Meeting Consumers' Emerging Values

A new consumer trend has been evolving. Some have dubbed it "precycling." I call it "pre-thinking recycling." It's important for marketers to take note of this trend because it goes to a fundamental shift in consumer values.

People are paring down and simplifying their lives. Consumers are increasingly selective about the products they purchase. "Excess" is causing revulsion, prompting consumers to purchase fewer products and more in bulk; then to repurpose as much as they can. Even trendsetters are reorienting their lifestyles to eliminate unnecessary waste. Good news for the environment and overflowing landfills.

These ideas have been embraced by the environmentally conscious for decades. Recently, though, this trend has caught fire with more mainstream consumers than ever before. Even before this economic downturn.

For one thing, consumers are buying far less bottled water. They're buying in bulk or filtering their tap water to refill their own containers. They're using canvas shopping bags to avoid plastic and even paper bags. More people are reading their news online, eschewing newspapers and magazines. A popular organization called Greendimes enables consumers to sign up on its site to reduce the junk mail they receive, saving tons of paper.

Eco-conscious consumers are using washable dinnerware again and cloth napkins to cut down on paper waste. And the cleansers they're using are gentle, yet effective natural cleaners to avoid toxicity in their homes, allergic reactions and asthma in their families, and pollutants in the waste stream.

All of these measures save precious natural resources. They also cut down dramatically on materials that have to be recycled or dumped in landfills. Given these trends, companies should analyze how they're doing business, and reexamine their product offerings to see what they can do to meet consumers' emerging value expectations.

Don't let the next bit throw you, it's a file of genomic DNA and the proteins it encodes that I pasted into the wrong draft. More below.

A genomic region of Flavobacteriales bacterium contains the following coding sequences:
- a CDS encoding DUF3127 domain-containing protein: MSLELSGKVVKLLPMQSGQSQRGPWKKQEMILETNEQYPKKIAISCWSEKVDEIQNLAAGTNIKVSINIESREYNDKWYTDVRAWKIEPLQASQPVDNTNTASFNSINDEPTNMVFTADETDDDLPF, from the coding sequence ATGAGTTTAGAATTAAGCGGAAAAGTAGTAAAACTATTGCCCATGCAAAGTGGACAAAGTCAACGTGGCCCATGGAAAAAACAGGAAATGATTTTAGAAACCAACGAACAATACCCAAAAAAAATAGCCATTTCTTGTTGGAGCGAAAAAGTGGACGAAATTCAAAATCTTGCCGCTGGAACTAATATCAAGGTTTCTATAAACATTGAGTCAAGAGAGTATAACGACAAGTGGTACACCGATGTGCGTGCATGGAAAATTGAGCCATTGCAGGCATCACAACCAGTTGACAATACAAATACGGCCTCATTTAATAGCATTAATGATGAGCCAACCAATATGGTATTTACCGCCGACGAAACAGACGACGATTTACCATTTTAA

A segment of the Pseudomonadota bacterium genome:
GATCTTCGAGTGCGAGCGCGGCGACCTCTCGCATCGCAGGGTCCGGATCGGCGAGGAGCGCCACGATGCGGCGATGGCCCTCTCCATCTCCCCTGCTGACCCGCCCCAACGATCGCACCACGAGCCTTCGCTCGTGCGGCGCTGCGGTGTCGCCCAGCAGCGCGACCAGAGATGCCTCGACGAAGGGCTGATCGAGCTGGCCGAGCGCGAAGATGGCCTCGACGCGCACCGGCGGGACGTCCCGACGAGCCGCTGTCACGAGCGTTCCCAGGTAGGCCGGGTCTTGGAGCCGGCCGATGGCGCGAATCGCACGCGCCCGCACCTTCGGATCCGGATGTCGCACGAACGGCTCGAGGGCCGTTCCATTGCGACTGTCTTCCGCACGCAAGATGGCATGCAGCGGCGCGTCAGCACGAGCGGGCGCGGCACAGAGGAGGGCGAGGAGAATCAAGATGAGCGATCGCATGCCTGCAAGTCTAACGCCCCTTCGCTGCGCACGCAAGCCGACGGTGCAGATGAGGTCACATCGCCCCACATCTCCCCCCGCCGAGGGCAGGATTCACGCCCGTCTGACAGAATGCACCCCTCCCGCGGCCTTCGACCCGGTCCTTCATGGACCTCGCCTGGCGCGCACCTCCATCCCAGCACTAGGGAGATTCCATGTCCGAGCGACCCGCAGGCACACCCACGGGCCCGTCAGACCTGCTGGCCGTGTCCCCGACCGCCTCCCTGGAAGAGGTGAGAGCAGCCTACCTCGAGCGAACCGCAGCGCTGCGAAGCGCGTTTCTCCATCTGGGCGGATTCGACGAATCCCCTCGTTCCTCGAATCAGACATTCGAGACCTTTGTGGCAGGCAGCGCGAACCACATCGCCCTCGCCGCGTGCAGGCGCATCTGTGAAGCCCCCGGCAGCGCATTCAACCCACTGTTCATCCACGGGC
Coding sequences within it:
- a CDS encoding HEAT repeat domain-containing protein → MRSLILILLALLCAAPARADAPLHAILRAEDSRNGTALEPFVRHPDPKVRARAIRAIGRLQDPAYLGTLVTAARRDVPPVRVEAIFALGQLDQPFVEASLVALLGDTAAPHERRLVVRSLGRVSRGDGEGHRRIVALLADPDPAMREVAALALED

As consumers purchase fewer products, businesses need to start rethinking their strategies. It's survival of the fittest time. At a time when brand loyalties are plummeting, eco-conscious brands are giving consumers reasons to believe.

Implementing measures from an environmental stand-point makes more sense than ever. Better yet: costs can be cut in many cases, making product offerings more price competitive, bolstering bottom lines and - allowing companies to tell consumers a great story.

Making products from renewable or recycled materials as much as possible is a great option. Using recycled paperboard, plastics or biodegradable materials for packaging and shipping cartons makes sense, too, as does the use of biodegradable inks. Doing away with extraneous packaging saves money and cuts down on waste.

By concentrating products where applicable, and making them more efficacious, smaller packaging is required, cutting down on pack sizes and/or weight, making them more energy efficient to ship. Offering refills to consumers so that they can reuse containers over and over again is an old idea whose time has come again. Suggesting ideas to consumers on how to repurpose products and packaging is another idea. Companies like TerraCycle do that themselves.

Now when the economy is making it hard to do anything as usual, brands and products marketed in an authentic eco-conscious manner enable marketers to respond to emerging culturally driven values meaningfully. Companies can reposition their brands to be in sync with the communities they're doing business in and offer greater perceived value to consumers than their competitors do.

Social responsibility, transparency and environmental values are resonating with consumers. Companies that work toward honestly stated, specific goals without "green-washing" will stand to profit, in every sense of the word.

Consumers are increasingly attuned to brands that are doing something positive for the planet ... because that's where their values are increasingly headed.

6 comments about "Meeting Consumers' Emerging Values ".
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  1. Derek Vogel from Vogel Designs, August 26, 2009 at 1:54 p.m.